BOSTON – Max Scherzer said it does not matter that he went 21-3 this season with a 2.90 ERA and is the likely American League Cy Young Award winner.
Whether he’s at the top of his game in 2013, or back in 2008 when he was a Diamondbacks rookie, Scherzer brings the same attitude to the mound.
“My confidence level has always been the same from the day I arrived into the big leagues to now,” he said. “I believe confidence is a choice. And I always choose to believe that I’m going to come out on top.”
A confident Scherzer takes the mound Sunday night for the Tigers. While he came out on top nearly every start, one of those three losses was courtesy of the Red Sox on Sept. 3.
Scherzer allowed only five hits but three came in the fifth inning, capped by Will Middlebrooks’ two-run single. That was the difference in a 2-1 Boston win.
“They’re just a great team,” Scherzer said. “They can grind out (at-bats) They don’t chase a lot. It comes down to attacking the hitters and making sure I’m working ahead in the count.”
BOSTON WILL LIKELY alter its lineup against Scherzer. Manager John Farrell said it will all depend on matchups.
“The depth of our roster has been a main contributor to the success of our team,” Farrell said.
Right-handed Jonny Gomes is 2 for 3 against Scherzer this season and will likely start in left field. Switch-hitter Daniel Nava is 1 for 9 lifetime against Scherzer. Left-handed Mike Carp, who is only 2 for 8 against Scherzer, may still start at first. Mike Napoli is 1 for 13 against Scherzer.
CLAY BUCHHOLZ opposes the Tigers on Sunday night. He is almost completely recovered from the inflammation in his collarbone area that sidelined him for three months.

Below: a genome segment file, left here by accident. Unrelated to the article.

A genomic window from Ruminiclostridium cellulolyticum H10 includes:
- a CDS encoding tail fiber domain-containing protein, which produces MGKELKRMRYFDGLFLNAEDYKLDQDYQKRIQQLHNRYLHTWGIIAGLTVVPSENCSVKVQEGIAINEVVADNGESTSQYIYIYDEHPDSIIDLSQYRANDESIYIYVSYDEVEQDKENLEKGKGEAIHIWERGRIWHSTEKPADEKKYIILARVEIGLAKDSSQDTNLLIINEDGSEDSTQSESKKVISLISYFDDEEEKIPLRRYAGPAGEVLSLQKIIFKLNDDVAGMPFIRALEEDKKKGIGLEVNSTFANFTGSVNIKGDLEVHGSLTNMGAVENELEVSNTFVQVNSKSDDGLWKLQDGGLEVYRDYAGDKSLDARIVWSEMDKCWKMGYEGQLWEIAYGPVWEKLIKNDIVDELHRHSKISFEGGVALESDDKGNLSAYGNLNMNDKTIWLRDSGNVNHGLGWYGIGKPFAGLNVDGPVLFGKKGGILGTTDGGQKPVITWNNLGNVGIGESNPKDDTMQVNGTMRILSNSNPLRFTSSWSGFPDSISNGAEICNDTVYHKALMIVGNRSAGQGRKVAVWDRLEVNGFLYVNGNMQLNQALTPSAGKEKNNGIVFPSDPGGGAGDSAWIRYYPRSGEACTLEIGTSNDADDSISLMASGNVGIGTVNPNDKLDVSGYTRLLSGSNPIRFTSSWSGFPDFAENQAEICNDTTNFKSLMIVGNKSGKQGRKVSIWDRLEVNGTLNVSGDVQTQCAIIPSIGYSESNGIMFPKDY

“Still building his stamina and endurance,” Farrell said. “But the touch and feel to secondary pitches are consistent to pre-injury.”
When Buchholz got off to a 9-0 start with a 1.71 ERA, he got attention, including from the pitcher he is facing Sunday.
“He was pitching absolutely lights out,” Scherzer said. “He’s able to do a lot of different things with all his pitches. It’s unfortunate he suffered an injury.
“But I did catch him when was he was pitching against Tampa. I think he’s back and he’s going to bring his A stuff, so I’m going to have to match him.”
QUINTIN BERRY was with Detroit last year and is now with Boston, ready to utilize his base-stealing as a pinch runner.
“The reason he is good is because he’s one of those guys that can steal a base when everybody in the ballpark knows he’s going to go,” Detroit Manager Jim Leyland said.
JOSE IGLESIAS SHOULD be a big part of Detroit’s future but is still developing.
“I think people have a tendency to forget how young (23) he is,” Leyland said. “He’s a very energetic player, sometimes too energetic, with a terrific, terrific future.
“We all know about his defensive ability. I think he’s going to be a good hitter at some point. Probably swings too much like a big man right now.”
PORTLAND SEA DOGS fans missed seeing Miguel Cabrera at Hadlock Field by one year. Cabrera was a rising prospect in the Florida Marlins’ system and slated to join their Double-A minor league team in 2003.
But that was the year the Sea Dogs switched affiliates from Florida to Boston. Cabrera went on to play for the Carolina Mudcats in the Southern League.
Kevin Thomas can be contacted at 791-6411 or at: